58% of the families referred were in respect of other concerns such as child support grants, material assistance, domestic violence and psychological problems. Although Khayelitsha had the highest number of new families referred as can be seen in Graph 1 they only needed to open 164 cases. 57.7% of the families referred were in respect of Child Support Grants, material assistance and maintenance. Only 0.2% of the families referred as a result of child maltreatment were from the Khayelitsha area which is an indication that child maltreatment is less prevalent in this area.

and interviewed 975 collaterals despite resignations and vacancies.

The Intake social workers conducted Form 36 removals of 124 children, Section 151 Openings in respect of 43 children and attended to Preliminary Investigations of 13 children which totals 180 Children in Need of Care and Protection. In total the Intake social workers and social auxiliary workers conducted 3775 office interviews, 1445 home visits, made 2029 telephone contacts, provided 206 background and other reports

The Intake staff members have the difficult task of making decisions in respect of further services to the children and their families. This is a massive responsibility as the future of the child concerned depends on the decisions made. The staff members therefore have to be commended for their commitment and resilience.


Until the end of October 2013 there were 9 social workers and 2 social auxiliary workers and thereafter 7 social workers and 2 social auxiliary workers who had to ensure that ALL children referred receive care and protection as stipulated in The Children’s Act 38 of 2005. Although challenging this was accomplished. We want to commend and thank the managers and staff members for their hard work and commitment.

Annual Report 2014

Investigation services focus on the in depth investigations in respect of allegations of neglect, abuse, abandonment, orphan hood and other social problems impacting on the care and protection of children. In order to open and/or finalise Children’s Court Inquiries. The services were rendered until the end of October 2013 by 11 social workers and 3 social auxiliary workers and thereafter by 9 social workers and 2 social auxiliary workers. The workers are responsible to recommend appropriate placement options to the Children’s Court in respect of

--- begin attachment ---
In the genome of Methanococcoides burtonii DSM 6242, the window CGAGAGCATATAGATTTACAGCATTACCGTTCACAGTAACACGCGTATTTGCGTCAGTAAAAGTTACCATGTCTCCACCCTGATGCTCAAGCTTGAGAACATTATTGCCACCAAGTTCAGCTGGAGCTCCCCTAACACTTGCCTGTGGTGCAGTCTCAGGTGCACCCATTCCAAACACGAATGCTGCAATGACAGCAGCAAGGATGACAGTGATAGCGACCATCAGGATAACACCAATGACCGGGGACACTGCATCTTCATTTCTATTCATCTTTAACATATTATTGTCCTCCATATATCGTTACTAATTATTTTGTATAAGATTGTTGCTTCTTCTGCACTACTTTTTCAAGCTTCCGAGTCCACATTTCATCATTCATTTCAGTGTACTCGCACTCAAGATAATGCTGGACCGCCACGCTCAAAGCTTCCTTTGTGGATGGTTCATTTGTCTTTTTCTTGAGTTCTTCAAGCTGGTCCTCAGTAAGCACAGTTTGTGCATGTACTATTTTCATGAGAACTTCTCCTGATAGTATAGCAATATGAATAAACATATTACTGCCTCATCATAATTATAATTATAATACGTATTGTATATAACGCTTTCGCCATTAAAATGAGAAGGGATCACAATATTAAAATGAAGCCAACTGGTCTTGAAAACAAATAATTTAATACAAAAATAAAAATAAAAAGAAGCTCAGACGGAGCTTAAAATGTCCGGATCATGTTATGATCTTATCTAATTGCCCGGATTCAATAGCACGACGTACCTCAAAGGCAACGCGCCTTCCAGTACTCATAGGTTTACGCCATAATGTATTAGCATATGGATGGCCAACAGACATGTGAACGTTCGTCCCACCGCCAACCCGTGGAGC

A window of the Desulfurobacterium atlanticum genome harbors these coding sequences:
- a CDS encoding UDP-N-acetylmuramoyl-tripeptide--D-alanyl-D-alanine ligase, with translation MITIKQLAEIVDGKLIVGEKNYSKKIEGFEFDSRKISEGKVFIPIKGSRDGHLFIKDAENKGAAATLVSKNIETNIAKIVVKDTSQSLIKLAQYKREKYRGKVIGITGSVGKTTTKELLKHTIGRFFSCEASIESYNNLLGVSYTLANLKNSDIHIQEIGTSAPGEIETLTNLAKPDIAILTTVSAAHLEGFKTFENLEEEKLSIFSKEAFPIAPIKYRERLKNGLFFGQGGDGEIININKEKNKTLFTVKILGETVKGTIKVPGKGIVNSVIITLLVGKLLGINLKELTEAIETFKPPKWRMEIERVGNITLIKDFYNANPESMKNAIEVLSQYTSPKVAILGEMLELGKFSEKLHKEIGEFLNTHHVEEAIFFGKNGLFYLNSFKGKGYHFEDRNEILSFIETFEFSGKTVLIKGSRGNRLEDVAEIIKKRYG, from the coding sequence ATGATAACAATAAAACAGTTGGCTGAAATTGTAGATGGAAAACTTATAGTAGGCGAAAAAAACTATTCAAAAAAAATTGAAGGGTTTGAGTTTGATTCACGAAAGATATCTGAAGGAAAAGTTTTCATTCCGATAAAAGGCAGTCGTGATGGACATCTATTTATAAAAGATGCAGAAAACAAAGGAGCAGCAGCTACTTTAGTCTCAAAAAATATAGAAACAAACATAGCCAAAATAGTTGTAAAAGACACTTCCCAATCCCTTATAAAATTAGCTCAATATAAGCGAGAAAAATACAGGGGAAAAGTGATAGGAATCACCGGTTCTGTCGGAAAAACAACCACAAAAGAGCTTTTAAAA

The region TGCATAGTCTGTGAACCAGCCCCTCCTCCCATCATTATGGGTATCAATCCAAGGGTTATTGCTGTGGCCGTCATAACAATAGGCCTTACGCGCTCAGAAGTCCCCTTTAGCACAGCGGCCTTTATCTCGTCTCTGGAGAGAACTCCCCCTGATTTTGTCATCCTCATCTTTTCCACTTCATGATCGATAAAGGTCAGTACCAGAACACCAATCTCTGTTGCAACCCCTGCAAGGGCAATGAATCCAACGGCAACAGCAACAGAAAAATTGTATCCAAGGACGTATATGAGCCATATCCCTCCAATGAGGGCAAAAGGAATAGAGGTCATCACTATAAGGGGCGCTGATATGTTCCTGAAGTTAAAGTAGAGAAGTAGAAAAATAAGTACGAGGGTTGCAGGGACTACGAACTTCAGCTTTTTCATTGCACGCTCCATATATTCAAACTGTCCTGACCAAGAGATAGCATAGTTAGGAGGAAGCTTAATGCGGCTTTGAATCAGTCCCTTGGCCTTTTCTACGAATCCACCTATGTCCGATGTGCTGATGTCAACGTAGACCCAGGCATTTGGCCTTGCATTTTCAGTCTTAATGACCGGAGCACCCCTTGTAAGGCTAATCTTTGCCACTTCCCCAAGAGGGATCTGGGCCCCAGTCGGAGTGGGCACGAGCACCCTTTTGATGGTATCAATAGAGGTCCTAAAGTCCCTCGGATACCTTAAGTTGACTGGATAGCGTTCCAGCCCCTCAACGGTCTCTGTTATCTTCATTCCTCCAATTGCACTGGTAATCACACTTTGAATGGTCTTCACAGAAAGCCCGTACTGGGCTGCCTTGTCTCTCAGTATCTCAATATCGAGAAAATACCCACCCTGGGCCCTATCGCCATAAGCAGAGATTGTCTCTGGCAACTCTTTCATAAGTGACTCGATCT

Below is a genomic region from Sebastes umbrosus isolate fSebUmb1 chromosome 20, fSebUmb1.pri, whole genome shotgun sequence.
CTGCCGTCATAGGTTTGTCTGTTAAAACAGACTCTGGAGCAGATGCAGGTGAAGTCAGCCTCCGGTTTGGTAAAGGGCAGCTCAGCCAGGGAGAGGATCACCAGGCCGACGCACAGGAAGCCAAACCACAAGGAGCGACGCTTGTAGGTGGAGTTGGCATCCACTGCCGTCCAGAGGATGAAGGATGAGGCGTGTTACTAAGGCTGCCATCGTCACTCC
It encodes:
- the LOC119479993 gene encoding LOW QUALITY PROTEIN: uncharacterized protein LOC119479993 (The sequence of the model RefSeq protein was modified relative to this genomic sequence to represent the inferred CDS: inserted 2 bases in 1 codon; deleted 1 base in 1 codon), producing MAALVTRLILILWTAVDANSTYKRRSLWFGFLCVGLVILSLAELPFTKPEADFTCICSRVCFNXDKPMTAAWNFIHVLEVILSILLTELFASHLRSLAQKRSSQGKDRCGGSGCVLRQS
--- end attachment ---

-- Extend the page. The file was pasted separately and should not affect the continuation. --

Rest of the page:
“Ensuring the Care and Protection of Children since 1908”

Investigation Services the concerned children. Placement options include foster care placement, placement in a Child and Youth Care Centre or return to the parent under conditions as stipulated by The Children’s Court. The workers are also responsible for preliminary investigations ordered by the court in order to assist the court in making a decision if a Children’s Court Inquiry should be opened. Graph 3: Breakdown of cases closed or transferred 334 209 69



Alternative Care


Cape Town Child Welfare Society

Graph 3 indicates the movement of cases. The majority of the 334 cases closed are from Philippi East and Houtbay due to the cases transferred to The Department of Social Development at the end of October 2014. The cases included foster care applications which still need to be finalized and Children's Court Inquiries which were finalized by the workers. 209 Cases were transferred for supervision and family reunification services after the children were placed in foster care or in a Child and Youth Care Centre and 69 cases were transferred to Intervention either for mediation or for monitoring and support after the children were returned to the parent/s by The Children’s Court. During the period 352 cases appeared in the Children’s Court. Of the 352 cases, 274 cases were finalized and 78 cases were taken over to the 2014/2015 financial year as the matters were not finalized. The breakdown of cases finalized according to the areas can be seen in Graph 4.